Dr. Godara on Approved CAR T-cell Therapies in Multiple Myeloma

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Amandeep Godara, MBBS, discusses CAR T-cell therapies currently available for patients with multiple myeloma.

Amandeep Godara, MBBS, a medical oncologist, the Huntsman Cancer Institute, assistant professor, the Division of Hematology and Hematologic Malignancies, the University of Utah, discusses CAR T-cell therapies currently available for patients with multiple myeloma.

There are currently 2 CAR T-cell therapies that are FDA approved for the treatment of patients with multiple myeloma, including idecabtagene vicleucel (ide-cel; Abecma) and ciltacabtagene autoleucel (cilta-cel; Carvykti), Godara explains. Ide-cel was FDA approved in March 2021, while cilta-cel was FDA approved in February 2022, both for patients with relapsed/refractory multiple myeloma. Both CAR T-cell therapies are indicated for patients who have received 4 or more prior lines of therapy, including a proteasome inhibitor, an immunomodulatory drug, and an anti-CD 38 antibody. Ide-cel and cilta-cel were approved based on the results of the phase 2 KarMMA trial (NCT03361748) and the phase 1b/2 CARTITUDE-1 trial (NCT03548207), respectively, Godara adds.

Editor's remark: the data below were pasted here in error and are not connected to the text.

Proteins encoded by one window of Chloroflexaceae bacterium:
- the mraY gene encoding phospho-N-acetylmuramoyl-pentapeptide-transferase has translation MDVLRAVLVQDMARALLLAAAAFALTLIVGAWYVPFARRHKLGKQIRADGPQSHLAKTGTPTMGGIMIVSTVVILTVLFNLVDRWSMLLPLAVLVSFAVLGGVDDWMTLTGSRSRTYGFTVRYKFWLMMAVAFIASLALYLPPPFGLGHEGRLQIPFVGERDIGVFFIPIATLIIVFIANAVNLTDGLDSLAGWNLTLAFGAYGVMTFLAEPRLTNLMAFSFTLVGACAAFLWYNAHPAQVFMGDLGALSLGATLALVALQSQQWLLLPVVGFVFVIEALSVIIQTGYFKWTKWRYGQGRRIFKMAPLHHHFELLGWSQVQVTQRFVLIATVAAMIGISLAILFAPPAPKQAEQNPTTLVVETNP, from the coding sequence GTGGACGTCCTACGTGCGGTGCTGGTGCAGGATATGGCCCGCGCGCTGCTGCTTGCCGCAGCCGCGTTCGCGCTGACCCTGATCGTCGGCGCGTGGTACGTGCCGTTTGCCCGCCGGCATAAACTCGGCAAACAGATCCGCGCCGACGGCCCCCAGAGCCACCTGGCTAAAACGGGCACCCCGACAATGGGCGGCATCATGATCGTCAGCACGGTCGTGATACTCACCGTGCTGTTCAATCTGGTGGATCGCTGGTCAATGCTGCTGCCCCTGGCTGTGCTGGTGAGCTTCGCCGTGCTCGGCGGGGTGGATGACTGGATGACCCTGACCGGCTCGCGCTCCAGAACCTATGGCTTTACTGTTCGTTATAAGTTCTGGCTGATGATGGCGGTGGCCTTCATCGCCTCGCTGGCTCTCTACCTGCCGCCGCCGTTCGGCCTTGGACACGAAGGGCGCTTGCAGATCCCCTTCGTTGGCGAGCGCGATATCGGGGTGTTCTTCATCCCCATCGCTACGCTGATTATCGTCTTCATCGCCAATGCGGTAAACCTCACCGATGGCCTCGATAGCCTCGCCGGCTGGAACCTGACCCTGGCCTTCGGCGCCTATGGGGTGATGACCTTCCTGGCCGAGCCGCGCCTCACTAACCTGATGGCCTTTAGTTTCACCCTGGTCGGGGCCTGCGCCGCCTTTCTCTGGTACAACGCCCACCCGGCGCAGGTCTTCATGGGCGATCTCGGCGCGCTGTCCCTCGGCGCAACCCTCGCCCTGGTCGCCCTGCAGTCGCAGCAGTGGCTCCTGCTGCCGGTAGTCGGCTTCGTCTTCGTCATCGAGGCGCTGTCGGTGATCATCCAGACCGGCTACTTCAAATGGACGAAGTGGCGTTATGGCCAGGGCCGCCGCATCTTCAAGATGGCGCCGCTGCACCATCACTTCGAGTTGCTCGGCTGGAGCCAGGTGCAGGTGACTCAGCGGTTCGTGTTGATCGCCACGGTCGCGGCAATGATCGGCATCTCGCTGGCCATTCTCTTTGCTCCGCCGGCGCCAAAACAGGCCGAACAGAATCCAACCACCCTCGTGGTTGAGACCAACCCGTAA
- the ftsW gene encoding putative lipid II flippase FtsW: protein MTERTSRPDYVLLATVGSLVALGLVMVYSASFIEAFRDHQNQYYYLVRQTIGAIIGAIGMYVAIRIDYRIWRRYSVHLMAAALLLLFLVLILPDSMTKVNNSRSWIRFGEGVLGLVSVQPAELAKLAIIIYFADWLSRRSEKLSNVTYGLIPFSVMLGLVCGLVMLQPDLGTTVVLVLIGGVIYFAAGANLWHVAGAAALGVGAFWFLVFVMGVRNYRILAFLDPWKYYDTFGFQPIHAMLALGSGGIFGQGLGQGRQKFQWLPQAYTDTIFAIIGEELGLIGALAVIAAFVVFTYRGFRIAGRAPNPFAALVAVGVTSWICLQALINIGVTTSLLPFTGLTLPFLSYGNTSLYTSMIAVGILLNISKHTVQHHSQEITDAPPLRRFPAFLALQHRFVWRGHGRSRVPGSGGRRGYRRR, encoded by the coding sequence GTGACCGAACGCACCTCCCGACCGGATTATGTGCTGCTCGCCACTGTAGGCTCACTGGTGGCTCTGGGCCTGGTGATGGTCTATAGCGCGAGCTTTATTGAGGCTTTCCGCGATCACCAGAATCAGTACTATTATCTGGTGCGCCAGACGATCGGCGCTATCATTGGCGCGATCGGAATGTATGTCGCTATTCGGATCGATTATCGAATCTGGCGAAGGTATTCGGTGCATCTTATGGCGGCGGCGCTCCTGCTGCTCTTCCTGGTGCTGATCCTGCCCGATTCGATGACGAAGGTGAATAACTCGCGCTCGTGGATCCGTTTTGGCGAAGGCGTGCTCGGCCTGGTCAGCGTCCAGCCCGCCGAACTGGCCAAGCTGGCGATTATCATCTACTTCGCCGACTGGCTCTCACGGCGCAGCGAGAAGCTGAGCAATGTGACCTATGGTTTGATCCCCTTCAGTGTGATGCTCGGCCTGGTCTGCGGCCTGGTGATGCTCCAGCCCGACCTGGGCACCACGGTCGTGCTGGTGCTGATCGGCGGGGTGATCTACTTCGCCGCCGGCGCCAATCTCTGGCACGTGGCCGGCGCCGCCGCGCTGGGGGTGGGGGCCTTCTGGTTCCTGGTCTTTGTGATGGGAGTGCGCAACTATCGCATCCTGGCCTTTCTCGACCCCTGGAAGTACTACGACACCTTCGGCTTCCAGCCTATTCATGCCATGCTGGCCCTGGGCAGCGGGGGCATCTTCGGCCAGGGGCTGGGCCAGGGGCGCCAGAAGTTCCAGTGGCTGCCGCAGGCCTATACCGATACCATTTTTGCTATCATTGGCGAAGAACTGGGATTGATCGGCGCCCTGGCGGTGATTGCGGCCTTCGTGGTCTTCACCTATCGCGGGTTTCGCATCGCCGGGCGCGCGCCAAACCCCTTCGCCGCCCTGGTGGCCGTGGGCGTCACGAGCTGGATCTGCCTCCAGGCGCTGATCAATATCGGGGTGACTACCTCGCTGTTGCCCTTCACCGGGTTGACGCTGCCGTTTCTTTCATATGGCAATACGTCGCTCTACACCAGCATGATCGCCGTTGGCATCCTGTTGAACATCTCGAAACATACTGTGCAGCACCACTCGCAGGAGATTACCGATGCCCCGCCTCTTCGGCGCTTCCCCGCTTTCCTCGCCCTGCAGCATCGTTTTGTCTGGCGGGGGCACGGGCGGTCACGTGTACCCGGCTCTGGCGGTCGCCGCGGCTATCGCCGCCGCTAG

When looking at the patient populations included in these clinical trials, patients enrolled were generally younger than the average patient with multiple myeloma, Godara explains. Patients also received a median of 5 to 6 prior lines of therapy during these trials, Godara notes.

Looking to real-world data for patients with multiple myeloma, findings presented at the 2022 ASH Annual Meeting showed that these patients are older than those enrolled on these clinical trials, and they are more likely to have other comorbidities, such as chronic kidney disease. These characteristics may have otherwise made these real-world patients ineligible for enrollment on these clinical trials that led to the approval of ide-cel and cilta-cel, Godara notes. However, there are real-world data indicating that CAR T-cell therapy can be safely used in patients who may be older or have additional comorbidities, and these CAR T-cell therapies have become options for these patients, Godara concludes.

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